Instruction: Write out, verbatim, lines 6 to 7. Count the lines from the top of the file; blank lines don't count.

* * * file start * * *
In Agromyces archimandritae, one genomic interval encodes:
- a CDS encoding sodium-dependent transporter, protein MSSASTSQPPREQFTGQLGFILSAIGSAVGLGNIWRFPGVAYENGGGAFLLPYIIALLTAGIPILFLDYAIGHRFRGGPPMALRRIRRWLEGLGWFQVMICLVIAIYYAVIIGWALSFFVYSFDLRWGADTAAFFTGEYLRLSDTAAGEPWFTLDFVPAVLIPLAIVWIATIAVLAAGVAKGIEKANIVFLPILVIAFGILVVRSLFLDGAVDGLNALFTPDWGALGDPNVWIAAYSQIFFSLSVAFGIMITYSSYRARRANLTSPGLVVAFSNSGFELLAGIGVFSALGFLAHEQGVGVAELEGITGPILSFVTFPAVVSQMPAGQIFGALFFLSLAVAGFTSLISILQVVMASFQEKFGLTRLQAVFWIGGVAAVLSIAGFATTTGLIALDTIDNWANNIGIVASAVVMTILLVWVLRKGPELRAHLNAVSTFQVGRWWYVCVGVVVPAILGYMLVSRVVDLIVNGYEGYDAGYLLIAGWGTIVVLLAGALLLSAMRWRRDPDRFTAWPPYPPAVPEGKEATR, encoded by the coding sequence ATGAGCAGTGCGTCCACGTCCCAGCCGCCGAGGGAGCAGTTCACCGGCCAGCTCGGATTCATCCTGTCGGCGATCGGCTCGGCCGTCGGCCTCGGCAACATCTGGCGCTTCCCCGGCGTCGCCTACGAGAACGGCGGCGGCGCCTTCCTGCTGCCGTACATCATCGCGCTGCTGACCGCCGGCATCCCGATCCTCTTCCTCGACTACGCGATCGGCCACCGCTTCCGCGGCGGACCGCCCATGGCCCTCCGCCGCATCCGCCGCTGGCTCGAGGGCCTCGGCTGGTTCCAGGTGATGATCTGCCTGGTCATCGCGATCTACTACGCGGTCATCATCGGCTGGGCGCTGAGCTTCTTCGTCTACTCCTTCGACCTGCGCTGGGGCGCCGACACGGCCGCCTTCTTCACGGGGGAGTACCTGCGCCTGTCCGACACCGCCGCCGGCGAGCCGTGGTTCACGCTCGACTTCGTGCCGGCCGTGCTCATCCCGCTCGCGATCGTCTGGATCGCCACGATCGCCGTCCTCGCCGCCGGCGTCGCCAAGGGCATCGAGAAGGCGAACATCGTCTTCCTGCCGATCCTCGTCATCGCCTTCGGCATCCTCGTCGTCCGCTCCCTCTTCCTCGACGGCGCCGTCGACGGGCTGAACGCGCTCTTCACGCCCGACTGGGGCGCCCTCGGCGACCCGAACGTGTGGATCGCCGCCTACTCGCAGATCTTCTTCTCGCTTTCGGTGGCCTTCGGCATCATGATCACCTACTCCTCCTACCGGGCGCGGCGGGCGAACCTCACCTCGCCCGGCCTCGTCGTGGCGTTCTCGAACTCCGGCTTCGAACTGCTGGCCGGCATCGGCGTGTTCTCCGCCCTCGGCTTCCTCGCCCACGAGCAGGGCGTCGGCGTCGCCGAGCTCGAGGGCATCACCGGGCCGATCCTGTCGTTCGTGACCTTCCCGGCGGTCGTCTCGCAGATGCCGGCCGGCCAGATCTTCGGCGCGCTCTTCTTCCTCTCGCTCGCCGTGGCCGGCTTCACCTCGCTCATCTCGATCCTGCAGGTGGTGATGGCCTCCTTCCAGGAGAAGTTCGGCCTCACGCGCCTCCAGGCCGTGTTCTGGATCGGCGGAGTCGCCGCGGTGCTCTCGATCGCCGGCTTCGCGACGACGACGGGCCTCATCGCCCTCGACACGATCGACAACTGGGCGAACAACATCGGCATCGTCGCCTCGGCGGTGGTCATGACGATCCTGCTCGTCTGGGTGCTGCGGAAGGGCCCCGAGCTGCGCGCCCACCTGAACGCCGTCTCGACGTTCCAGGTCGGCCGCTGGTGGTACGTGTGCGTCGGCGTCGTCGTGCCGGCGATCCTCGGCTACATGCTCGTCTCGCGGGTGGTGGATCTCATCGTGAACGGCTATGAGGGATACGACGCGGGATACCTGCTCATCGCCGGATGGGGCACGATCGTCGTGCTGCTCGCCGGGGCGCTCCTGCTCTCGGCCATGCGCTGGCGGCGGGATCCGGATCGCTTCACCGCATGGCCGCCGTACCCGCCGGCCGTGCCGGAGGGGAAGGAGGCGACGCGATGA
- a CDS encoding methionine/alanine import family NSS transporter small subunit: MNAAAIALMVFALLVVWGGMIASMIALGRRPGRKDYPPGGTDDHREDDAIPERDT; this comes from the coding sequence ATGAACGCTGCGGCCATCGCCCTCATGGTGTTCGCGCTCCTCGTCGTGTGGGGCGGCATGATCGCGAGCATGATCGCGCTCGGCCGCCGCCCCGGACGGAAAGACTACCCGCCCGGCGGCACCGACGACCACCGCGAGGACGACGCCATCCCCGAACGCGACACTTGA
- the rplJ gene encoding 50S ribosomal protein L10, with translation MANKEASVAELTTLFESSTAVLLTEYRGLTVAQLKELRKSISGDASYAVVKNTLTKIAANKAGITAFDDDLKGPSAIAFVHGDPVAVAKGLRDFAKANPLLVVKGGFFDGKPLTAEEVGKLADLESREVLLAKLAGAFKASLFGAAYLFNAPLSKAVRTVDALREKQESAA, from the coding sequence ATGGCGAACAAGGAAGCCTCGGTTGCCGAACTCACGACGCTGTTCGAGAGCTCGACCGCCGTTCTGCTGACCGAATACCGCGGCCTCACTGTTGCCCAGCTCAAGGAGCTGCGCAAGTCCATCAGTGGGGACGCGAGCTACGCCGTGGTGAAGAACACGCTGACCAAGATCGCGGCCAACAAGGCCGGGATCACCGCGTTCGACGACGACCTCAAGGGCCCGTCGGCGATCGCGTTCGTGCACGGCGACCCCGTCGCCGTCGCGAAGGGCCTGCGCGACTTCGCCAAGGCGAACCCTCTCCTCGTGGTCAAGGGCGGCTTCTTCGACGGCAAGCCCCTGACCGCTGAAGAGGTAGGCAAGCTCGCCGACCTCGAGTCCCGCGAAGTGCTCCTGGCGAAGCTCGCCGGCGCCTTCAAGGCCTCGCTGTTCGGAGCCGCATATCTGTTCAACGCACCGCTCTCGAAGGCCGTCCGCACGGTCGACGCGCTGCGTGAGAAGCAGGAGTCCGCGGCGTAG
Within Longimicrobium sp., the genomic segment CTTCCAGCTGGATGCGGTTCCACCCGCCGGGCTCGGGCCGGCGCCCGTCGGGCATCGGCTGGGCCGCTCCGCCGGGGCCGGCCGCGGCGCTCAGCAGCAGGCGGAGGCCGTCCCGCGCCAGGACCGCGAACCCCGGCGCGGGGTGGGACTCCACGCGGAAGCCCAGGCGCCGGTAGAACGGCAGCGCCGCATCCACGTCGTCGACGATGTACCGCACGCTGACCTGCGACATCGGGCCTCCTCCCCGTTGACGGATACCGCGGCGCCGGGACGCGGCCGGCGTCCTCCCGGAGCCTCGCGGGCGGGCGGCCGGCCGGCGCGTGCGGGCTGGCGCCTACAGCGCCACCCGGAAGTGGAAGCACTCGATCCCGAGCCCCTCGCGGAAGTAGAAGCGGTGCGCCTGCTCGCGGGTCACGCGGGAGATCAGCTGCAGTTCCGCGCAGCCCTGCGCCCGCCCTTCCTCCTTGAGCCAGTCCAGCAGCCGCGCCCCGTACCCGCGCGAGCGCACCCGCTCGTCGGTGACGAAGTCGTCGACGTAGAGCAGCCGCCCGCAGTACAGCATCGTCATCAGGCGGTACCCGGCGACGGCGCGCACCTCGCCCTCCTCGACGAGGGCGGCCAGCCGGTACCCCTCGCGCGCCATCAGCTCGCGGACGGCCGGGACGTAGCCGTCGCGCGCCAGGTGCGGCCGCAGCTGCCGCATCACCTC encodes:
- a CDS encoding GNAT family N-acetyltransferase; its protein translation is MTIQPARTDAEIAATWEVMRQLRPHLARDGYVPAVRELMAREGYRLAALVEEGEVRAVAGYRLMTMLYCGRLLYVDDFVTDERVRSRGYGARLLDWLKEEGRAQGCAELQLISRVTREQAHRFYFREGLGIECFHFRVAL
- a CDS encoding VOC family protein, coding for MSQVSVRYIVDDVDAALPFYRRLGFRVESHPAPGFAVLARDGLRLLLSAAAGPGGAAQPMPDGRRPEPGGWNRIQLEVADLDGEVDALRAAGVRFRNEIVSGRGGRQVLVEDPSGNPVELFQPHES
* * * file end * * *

- a CDS encoding GNAT family N-acetyltransferase; its protein translation is MTIQPARTDAEIAATWEVMRQLRPHLARDGYVPAVRELMAREGYRLAALVEEGEVRAVAGYRLMTMLYCGRLLYVDDFVTDERVRSRGYGARLLDWLKEEGRAQGCAELQLISRVTREQAHRFYFREGLGIECFHFRVAL
- a CDS encoding VOC family protein, coding for MSQVSVRYIVDDVDAALPFYRRLGFRVESHPAPGFAVLARDGLRLLLSAAAGPGGAAQPMPDGRRPEPGGWNRIQLEVADLDGEVDALRAAGVRFRNEIVSGRGGRQVLVEDPSGNPVELFQPHES